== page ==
3. Henderson KS, Dole V, Parker NJ, Momtsios P, Banu L, Brouillette R, Simon MA, Albers TM, Pritchett-Corning KR, Clifford CB, Shek WR. Pneumocystis carinii causes a distinctive interstitial pneumonia in immunocompetent laboratory rats that had been attributed to "rat respiratory virus. Vet Pathol. 2012;49(3):440-52. 

4. Livingston RS, Besch-Williford CL, Myles MH, Franklin CL, Crim MJ, Riley LK. Pneumocystis carinii infection causes lung lesions historically attributed to rat respiratory virus Comp Med. 2011;61(1):45-59.

5. Riley L, Purdy G, Dodds J, et al Idiopathic lung lesions in rats: search for a etiologic agent Contemp Top Lab Anim Sci. 1997;36:46.

6. Riley L, Simmons J, Purdy G, et al. Research Update: idiopathic lung lesions in rats. ACLAD News. 1999;20:9-11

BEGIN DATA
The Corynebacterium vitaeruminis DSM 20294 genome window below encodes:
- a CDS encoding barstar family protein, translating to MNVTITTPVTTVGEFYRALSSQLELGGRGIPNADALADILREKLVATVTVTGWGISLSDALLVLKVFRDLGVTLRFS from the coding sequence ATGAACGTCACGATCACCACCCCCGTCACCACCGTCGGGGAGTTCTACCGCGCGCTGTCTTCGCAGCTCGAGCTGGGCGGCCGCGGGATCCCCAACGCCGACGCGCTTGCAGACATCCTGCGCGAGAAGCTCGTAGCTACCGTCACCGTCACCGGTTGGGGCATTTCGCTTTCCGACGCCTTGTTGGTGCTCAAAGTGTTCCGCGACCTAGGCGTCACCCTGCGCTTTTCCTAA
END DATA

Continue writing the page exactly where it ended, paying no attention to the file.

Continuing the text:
7. Slaoui M, Dreef HC, van Esch. Inflammatory lesions in the lungs of Wistar rats. Toxicol Pathol 1998;26:712-713, discussion 714.

8. Swain SD, Meissner N, Han S, Harmsen A. Pneumocystis infection in an immunocompetent host can promote collateral sensitization to respiratory antigens. Infect Immun. 2011;79(5):1905-1914.

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2-1. Lung

2-2. Lung

2-3. Lung